Hummingbirds are one of natures miracles of flight. Here in the East our most common humming bird is the Ruby-throated hummingbird (Archilochus colubris). They are bright emerald green (the males) or a muted green (females) and are about 2-3" in size. The males have a patch of iridescent feathers on their throats for display. Amazingly Ruby-throats weigh about 2-6 g. To give you an idea of how light this is, the standard penny weighs about 2.5 g, so a hummingbird can be about 1-3 pennies in weight! Their wings beat so fast (up to 53x per second) that they make a humming sound. When they fly their wings actually make a figure 8 motion. Check out this slow motion video below.

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Predatory Bird Beaks: Featuring Tomial Teeth and Cranial Kinesis

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A Cooper's hawk with a tomial tooth for dispatching prey. (Photo: Taken at Smithsonian Natural History Museum)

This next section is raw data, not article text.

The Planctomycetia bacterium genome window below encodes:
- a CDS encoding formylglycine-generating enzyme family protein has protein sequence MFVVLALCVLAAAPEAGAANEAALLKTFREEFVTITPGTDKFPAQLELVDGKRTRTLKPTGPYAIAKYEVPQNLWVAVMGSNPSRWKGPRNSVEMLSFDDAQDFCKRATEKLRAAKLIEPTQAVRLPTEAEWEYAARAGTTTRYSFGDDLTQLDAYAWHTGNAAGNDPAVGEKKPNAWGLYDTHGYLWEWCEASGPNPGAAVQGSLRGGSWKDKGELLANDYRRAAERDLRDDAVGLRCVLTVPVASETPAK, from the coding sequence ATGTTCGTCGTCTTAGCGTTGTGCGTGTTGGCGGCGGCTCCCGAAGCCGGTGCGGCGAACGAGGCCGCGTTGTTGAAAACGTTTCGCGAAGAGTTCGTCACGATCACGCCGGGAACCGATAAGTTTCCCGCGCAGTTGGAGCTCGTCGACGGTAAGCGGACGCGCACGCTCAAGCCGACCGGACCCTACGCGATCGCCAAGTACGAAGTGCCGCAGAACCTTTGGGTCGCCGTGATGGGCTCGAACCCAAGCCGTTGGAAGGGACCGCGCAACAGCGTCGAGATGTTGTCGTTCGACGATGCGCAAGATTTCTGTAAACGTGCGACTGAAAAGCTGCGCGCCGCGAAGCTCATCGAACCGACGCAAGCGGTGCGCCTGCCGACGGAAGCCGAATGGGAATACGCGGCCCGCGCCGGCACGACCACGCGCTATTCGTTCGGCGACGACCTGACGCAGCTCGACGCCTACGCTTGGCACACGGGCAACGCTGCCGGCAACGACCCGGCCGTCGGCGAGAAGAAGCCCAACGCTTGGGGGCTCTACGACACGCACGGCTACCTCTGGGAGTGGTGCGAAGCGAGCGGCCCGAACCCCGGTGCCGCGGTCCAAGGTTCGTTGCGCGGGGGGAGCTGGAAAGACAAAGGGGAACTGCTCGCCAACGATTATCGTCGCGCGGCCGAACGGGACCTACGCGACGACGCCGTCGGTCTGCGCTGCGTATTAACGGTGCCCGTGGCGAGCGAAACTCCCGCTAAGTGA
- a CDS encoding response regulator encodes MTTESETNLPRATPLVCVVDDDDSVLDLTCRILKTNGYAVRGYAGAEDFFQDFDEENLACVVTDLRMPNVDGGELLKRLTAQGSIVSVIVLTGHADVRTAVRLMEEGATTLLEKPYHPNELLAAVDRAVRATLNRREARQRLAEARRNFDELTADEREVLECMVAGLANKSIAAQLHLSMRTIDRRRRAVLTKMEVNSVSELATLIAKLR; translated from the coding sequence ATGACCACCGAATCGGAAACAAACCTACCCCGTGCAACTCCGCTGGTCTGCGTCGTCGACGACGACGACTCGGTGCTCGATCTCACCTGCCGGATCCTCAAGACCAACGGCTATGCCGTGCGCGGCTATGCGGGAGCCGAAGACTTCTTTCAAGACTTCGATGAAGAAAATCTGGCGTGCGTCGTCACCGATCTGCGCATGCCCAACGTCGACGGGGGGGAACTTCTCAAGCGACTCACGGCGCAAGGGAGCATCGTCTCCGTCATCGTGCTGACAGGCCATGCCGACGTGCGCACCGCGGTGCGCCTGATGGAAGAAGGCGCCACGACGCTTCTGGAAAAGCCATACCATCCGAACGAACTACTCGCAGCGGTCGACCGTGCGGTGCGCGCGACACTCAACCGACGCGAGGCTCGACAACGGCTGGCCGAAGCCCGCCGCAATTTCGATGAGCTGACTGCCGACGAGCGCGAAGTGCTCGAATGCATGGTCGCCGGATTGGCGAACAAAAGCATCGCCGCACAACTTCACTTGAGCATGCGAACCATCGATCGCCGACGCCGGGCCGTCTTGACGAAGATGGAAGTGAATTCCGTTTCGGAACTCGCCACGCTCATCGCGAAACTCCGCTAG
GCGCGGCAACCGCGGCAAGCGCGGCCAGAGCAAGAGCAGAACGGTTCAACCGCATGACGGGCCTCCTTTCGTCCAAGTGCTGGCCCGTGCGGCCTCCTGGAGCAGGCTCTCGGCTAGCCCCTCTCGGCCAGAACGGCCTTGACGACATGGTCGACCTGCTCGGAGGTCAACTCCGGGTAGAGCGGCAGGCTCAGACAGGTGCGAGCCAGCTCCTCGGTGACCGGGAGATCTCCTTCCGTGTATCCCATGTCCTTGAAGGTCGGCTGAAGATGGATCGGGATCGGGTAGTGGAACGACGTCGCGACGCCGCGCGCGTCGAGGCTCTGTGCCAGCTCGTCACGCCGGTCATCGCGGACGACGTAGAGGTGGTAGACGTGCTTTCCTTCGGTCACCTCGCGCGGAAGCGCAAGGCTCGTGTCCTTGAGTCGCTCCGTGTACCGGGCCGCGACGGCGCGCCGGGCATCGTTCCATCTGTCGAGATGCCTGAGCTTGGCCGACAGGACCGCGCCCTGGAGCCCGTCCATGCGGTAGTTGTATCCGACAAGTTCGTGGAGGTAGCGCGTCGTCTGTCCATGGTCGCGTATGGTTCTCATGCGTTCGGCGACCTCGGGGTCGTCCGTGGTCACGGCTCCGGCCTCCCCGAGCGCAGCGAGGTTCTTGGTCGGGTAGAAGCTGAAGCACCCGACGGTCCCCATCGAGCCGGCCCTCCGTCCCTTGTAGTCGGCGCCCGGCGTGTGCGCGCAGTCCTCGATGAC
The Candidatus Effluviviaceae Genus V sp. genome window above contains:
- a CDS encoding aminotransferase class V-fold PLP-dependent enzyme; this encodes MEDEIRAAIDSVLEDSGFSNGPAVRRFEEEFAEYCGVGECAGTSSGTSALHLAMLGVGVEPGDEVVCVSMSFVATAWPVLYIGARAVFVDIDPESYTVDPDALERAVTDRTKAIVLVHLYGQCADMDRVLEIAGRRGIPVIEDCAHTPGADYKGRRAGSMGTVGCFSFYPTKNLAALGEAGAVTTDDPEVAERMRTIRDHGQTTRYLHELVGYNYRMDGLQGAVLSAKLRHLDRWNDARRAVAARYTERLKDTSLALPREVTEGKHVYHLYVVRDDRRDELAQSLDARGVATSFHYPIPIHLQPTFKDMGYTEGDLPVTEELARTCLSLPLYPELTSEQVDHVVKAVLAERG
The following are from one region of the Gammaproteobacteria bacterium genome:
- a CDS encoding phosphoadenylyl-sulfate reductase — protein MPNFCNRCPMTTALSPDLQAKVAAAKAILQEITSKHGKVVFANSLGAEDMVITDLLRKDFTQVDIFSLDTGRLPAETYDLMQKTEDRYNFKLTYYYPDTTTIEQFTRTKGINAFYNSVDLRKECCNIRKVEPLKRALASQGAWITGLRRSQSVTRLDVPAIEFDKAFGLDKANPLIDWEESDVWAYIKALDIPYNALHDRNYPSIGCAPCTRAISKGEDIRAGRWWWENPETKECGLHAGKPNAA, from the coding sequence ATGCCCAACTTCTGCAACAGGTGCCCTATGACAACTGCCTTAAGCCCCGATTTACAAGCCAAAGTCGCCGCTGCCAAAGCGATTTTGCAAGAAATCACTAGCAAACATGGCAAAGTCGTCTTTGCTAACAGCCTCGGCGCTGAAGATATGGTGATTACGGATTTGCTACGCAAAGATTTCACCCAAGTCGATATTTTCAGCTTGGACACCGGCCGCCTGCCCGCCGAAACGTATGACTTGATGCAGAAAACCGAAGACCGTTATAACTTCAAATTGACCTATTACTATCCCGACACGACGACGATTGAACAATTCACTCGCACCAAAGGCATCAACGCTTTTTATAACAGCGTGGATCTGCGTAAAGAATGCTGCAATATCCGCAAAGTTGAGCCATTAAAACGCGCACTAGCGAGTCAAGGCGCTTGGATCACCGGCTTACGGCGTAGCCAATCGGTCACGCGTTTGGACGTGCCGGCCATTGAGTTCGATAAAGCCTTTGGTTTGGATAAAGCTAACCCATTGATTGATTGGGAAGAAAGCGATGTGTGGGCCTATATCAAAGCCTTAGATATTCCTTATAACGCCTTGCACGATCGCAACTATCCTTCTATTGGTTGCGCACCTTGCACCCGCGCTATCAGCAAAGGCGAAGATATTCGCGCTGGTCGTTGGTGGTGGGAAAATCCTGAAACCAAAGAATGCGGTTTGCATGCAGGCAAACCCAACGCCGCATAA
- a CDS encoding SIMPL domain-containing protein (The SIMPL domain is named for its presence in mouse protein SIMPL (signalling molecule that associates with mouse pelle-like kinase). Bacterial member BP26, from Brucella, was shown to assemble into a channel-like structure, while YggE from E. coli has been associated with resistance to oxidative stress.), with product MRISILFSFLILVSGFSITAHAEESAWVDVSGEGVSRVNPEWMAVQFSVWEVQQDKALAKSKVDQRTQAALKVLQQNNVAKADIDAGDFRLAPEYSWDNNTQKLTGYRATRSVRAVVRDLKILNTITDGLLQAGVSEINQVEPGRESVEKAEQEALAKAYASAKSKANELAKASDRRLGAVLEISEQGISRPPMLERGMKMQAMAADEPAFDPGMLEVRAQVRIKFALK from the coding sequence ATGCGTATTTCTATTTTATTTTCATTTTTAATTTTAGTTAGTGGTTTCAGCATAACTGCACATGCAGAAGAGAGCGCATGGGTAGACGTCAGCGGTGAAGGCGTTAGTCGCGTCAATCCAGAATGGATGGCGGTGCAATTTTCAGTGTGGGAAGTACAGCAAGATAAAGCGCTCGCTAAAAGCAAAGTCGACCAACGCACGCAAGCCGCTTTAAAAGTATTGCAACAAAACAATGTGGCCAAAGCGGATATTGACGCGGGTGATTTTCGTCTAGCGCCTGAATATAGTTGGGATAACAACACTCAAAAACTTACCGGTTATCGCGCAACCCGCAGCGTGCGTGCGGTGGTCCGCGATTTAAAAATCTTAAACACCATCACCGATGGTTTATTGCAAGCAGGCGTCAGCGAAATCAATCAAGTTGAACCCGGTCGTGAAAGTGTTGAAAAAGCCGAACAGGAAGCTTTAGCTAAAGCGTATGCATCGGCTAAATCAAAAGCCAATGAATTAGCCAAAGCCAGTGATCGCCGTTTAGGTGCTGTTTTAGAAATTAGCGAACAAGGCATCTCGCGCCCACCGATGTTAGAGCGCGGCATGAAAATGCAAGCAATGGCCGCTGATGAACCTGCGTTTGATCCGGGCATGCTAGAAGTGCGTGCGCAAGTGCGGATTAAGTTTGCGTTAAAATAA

Predatory Bird Adaptations for Dispatching Prey

When you hear the term "raptor", it sounds like something out of the movie Jurassic Park, but it's also another name for birds of prey. In Latin, rapere means to literally "seize or take by force", which is how they obtain their food. Birds of prey are apex predators and they eat other animals for their sustenance. Predatory birds include eagles, hawks, falcons, buzzards, harriers, kites, ospreys, true hawks, New World vultures (from North and South America), caracaras, secretary birds, and owls.